The Progression of PX 680 First Flush Shots.

May 13, 2011 § 7 Comments

Lately, there have been some complaints about how the First Flush version of Impossible Project PX 680 color film is performing for people. Yes, it yields different results from the Beta test version, but you can get great shots with it.

By keeping the print warmer while it is developing (tucked under your arm, maybe), you will improve the contrast of your images. Additionally, over the course of a few days, the speckling/mottling will fade, and the colors and tones will deepen.

Here, I’ve included scans showing the progression of the film over 3 days. I shielded them all using the “darkslide-over-the-rollers” technique (If unfamiliar with this technique, just ask!) and tucked them under my arm to keep them warm. I scanned them on the day they were taken, then 2 days after. I have auto-exposure and auto-color-correct features turned off on my scanner software, and I do not adjust them in any way in Photoshop. They’ve just been cleaned up a bit and I removed tiny fibers and whatnot.

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So let your images cook for a few days. And remember, the warmer the print is while developing, the better your contrast will be. You may still see speckling or mottling in the lighter, underexposed areas, but hey, our factory team is always working hard to fix problems because they want the film to work just as beautifully as you do.

Keep shooting!

Please visit:
The Impossible Project.
My Flickr Photo Stream.

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§ 7 Responses to The Progression of PX 680 First Flush Shots.

  • Dan says:

    One question, how long do you typically keep the images tucked under your arm?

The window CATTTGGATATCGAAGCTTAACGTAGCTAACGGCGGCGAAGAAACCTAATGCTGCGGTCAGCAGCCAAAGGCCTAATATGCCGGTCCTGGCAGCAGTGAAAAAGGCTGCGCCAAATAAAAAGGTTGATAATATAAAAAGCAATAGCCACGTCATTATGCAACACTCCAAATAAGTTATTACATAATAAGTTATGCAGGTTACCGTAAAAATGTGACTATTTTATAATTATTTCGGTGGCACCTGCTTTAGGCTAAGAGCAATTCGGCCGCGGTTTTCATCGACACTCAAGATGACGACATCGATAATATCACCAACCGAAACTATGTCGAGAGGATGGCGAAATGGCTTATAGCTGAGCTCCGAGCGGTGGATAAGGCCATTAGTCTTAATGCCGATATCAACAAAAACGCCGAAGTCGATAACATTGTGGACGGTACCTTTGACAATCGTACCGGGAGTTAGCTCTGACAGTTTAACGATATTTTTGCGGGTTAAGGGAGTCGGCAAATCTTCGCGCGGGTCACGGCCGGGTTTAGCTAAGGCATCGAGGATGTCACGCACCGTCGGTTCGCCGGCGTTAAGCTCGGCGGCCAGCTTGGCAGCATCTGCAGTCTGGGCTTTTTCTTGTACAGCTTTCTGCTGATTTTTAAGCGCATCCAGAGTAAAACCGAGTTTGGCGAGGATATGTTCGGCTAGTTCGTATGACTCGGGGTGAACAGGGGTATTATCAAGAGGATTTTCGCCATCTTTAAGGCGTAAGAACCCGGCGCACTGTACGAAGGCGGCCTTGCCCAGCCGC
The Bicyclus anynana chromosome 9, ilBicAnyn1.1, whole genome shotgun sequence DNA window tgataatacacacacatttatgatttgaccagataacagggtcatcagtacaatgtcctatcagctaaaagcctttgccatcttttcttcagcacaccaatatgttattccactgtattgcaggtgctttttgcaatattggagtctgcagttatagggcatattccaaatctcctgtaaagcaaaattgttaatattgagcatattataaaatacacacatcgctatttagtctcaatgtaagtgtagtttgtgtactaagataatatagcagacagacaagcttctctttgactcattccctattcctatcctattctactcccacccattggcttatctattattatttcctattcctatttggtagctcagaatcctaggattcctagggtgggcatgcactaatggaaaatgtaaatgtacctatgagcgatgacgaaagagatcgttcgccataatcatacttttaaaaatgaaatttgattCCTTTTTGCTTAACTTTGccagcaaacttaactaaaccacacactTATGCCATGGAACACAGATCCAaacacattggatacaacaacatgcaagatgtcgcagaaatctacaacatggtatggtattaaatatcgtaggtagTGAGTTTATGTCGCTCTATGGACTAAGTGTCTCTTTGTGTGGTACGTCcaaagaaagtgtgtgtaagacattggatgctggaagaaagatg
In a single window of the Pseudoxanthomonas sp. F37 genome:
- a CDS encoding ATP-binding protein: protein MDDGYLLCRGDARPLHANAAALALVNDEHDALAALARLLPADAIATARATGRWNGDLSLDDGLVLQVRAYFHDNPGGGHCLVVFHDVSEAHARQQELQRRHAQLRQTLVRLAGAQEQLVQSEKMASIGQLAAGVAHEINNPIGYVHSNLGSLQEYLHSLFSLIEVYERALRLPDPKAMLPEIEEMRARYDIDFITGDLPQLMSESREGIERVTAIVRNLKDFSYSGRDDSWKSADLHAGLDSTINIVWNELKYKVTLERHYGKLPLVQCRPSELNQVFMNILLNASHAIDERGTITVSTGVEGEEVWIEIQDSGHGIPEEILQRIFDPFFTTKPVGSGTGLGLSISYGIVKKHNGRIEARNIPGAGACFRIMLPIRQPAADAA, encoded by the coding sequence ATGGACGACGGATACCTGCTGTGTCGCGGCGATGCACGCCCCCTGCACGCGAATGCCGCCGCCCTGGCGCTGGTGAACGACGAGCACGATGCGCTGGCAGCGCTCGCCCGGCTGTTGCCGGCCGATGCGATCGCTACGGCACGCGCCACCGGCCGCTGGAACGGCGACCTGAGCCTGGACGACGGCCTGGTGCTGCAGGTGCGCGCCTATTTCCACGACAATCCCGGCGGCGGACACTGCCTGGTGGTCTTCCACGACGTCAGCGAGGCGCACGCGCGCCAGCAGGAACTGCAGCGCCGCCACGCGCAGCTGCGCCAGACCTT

• Shima says:

    Hi

    I’m finishing on my first px680 film catridge. I noticed you have some indoor shots above. So far, I had all my shots indoor but the colours did not turn out as great as yours.

    In fact, without flash, it actually turned out all blur with either uber weird colours or very dark undertones.

    When used with flash, the pictures turned out clear but with a very pink tone even though shot in cooled temp and I used my hands to warm it up.

    Any idea why my shots turned out this way? I live in Singapore btw, but climate wise shouldn’t be much of an issue right?

  • Shima says:

    Yup, I had the ND filter taped over my lens and turned the knob to 2.5 to 3 shades darker from the middle. I don’t have scanned copies but I can take some shots of it to show you. I’ll email it to you, is that ok?

  • ming says:

    i am basically wasting money on the films trying to get a great shot.
    i am using polaroid 636 closeup and using px680 color shade. pictures are either all dark or yellowish, can any of you tell me what settings(as in darker/normal/lighter) should it be when im taking photos outdoor/indoor?
    and what appropriate action shall be taken once films are ejected from the camera???
    please advice.

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